Contributed by The Bonadio Group
After Hurricane Sandy and subsequent damage to the Northeast region, taxes are probably the last thing on your mind. However, with disasters comes property damage.
Generally, you may deduct casualty losses relating to your home, household items, and vehicles. It is important to know the rules on casualty losses caused by natural disasters to help protect your investments.
A casualty loss can result from the damage, destruction, or loss of your property from any sudden, unexpected, or unusual event, such as a flood, hurricane, tornado, fire, earthquake, or even volcanic eruption.
Federally declared disaster areas qualify for disaster loss treatment. Casualty losses are generally deductible in the year the casualty occurred. However, if you have a casualty loss in a federally declared disaster area, you can choose to treat the loss as having occurred in the year immediately preceding the tax year in which the disaster occurred. This can be a great way to get immediate relief instead of waiting for the tax year to end.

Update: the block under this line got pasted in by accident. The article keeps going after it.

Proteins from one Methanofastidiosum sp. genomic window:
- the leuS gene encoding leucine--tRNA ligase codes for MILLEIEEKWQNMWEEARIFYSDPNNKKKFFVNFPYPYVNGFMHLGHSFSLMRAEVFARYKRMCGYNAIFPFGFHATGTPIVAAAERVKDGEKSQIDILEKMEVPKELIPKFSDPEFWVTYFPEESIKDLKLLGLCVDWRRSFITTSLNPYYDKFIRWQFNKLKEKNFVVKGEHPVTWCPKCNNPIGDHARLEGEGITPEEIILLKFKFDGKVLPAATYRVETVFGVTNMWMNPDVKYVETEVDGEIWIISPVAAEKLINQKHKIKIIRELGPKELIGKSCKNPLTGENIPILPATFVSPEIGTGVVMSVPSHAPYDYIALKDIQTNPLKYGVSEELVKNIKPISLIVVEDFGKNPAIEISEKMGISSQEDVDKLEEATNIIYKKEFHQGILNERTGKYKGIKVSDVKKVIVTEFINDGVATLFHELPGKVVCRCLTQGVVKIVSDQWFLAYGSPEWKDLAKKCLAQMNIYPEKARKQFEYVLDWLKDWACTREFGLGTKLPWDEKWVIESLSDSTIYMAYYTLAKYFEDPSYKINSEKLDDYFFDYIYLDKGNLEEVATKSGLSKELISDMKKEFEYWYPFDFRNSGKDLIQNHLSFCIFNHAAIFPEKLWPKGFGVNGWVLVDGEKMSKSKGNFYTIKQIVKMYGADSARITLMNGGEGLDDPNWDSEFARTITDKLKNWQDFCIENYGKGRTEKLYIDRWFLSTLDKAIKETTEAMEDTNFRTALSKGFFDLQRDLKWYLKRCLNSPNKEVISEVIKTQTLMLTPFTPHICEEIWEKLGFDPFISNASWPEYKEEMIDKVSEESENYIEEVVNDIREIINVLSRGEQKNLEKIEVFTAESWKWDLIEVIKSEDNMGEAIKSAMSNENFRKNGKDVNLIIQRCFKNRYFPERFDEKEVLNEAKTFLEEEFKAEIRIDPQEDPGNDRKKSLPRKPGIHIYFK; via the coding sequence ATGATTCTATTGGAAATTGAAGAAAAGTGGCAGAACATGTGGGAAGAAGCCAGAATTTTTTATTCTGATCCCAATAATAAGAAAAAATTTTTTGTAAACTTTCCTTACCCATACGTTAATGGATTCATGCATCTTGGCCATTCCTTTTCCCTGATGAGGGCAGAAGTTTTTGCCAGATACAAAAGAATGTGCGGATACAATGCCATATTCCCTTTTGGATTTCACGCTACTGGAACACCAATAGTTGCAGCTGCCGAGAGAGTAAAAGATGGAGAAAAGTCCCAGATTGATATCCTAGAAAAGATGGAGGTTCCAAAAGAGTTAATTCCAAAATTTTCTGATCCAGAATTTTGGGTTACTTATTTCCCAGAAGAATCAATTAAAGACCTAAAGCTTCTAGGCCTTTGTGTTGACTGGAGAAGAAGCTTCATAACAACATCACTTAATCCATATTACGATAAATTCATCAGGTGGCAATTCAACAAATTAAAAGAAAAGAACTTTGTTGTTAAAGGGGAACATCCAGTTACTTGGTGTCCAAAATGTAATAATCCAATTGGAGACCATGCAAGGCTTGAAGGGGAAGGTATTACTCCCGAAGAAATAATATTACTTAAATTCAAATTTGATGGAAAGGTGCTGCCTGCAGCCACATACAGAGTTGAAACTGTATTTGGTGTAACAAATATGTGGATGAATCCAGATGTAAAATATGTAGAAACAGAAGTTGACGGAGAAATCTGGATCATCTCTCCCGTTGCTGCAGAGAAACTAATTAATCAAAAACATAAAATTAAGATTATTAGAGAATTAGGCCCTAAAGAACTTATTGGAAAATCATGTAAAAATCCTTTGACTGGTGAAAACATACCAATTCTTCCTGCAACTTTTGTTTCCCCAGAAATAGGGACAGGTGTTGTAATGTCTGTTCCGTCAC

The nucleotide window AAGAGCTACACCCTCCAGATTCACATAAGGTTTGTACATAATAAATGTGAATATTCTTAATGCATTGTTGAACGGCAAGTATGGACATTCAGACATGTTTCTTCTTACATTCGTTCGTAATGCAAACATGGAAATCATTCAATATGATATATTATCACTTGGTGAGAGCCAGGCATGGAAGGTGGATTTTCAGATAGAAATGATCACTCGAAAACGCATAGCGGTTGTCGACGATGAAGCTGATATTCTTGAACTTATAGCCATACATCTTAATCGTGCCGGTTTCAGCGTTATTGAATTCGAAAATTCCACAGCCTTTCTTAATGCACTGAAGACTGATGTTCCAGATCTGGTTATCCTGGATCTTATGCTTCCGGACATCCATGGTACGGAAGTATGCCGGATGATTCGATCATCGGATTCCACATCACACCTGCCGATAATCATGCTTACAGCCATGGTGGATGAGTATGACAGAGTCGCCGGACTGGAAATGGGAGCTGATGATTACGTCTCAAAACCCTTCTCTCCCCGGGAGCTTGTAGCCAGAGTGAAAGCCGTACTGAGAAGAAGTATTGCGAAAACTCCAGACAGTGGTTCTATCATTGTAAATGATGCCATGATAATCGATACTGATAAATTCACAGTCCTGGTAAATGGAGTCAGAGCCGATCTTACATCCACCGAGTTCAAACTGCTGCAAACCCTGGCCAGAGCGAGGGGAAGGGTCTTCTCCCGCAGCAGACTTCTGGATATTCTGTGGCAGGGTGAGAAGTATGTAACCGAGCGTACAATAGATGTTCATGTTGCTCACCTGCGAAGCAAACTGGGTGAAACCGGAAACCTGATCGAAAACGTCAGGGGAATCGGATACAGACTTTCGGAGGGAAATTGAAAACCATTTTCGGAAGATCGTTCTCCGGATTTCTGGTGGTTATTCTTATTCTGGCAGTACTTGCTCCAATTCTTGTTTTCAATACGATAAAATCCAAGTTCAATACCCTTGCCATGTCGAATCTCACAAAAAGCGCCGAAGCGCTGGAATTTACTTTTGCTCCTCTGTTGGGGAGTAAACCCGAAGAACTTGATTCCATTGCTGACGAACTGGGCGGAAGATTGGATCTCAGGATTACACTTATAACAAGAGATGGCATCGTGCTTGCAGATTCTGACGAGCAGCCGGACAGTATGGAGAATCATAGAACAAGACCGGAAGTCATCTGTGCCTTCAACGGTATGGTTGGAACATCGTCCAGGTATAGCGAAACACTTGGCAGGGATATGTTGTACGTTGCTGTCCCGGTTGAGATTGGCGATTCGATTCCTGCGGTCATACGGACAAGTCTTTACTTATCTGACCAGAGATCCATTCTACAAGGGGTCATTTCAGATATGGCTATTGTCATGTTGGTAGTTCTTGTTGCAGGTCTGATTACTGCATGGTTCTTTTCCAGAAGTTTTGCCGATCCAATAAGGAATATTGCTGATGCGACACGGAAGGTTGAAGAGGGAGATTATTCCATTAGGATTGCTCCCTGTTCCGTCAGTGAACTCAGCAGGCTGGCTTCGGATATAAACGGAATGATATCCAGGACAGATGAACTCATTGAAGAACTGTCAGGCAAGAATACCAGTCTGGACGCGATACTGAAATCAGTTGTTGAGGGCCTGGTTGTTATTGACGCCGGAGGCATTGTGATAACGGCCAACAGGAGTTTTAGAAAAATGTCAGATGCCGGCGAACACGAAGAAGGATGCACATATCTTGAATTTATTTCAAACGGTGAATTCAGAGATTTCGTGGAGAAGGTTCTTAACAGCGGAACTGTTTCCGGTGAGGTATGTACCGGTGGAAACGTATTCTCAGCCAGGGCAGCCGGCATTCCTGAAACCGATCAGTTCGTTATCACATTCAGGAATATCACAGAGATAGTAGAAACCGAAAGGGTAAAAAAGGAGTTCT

- IRC §165 and Reg. Sec. 1.165-7
- IRS Publication 584, Casualty, Disaster, and Theft Loss Workbook